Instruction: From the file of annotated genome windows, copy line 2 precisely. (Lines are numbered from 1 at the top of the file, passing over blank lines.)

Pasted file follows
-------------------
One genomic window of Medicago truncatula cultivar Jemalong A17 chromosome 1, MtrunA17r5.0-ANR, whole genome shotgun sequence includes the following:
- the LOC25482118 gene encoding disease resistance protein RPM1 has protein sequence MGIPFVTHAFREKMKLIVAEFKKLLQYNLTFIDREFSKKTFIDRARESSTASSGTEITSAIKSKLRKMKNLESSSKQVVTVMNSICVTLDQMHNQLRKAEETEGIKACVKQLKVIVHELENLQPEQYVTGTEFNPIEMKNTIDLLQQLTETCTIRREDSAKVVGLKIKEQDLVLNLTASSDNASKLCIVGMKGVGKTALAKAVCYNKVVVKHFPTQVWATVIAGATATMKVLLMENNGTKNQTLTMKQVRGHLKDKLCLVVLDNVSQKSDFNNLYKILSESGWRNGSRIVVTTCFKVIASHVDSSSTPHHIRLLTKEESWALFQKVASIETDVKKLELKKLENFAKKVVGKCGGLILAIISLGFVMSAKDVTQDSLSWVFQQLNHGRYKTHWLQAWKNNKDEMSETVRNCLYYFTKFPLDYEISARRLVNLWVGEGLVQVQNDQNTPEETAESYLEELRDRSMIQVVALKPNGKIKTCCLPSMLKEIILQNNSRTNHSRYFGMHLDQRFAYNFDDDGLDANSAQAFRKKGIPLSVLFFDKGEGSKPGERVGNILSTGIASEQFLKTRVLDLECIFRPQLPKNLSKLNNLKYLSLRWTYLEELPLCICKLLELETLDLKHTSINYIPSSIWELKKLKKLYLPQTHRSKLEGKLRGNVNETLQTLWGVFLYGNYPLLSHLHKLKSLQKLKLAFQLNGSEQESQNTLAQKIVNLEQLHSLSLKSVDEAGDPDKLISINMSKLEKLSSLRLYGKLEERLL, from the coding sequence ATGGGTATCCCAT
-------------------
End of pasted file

- the LOC25482118 gene encoding disease resistance protein RPM1 has protein sequence MGIPFVTHAFREKMKLIVAEFKKLLQYNLTFIDREFSKKTFIDRARESSTASSGTEITSAIKSKLRKMKNLESSSKQVVTVMNSICVTLDQMHNQLRKAEETEGIKACVKQLKVIVHELENLQPEQYVTGTEFNPIEMKNTIDLLQQLTETCTIRREDSAKVVGLKIKEQDLVLNLTASSDNASKLCIVGMKGVGKTALAKAVCYNKVVVKHFPTQVWATVIAGATATMKVLLMENNGTKNQTLTMKQVRGHLKDKLCLVVLDNVSQKSDFNNLYKILSESGWRNGSRIVVTTCFKVIASHVDSSSTPHHIRLLTKEESWALFQKVASIETDVKKLELKKLENFAKKVVGKCGGLILAIISLGFVMSAKDVTQDSLSWVFQQLNHGRYKTHWLQAWKNNKDEMSETVRNCLYYFTKFPLDYEISARRLVNLWVGEGLVQVQNDQNTPEETAESYLEELRDRSMIQVVALKPNGKIKTCCLPSMLKEIILQNNSRTNHSRYFGMHLDQRFAYNFDDDGLDANSAQAFRKKGIPLSVLFFDKGEGSKPGERVGNILSTGIASEQFLKTRVLDLECIFRPQLPKNLSKLNNLKYLSLRWTYLEELPLCICKLLELETLDLKHTSINYIPSSIWELKKLKKLYLPQTHRSKLEGKLRGNVNETLQTLWGVFLYGNYPLLSHLHKLKSLQKLKLAFQLNGSEQESQNTLAQKIVNLEQLHSLSLKSVDEAGDPDKLISINMSKLEKLSSLRLYGKLEERLL, from the coding sequence ATGGGTATCCCAT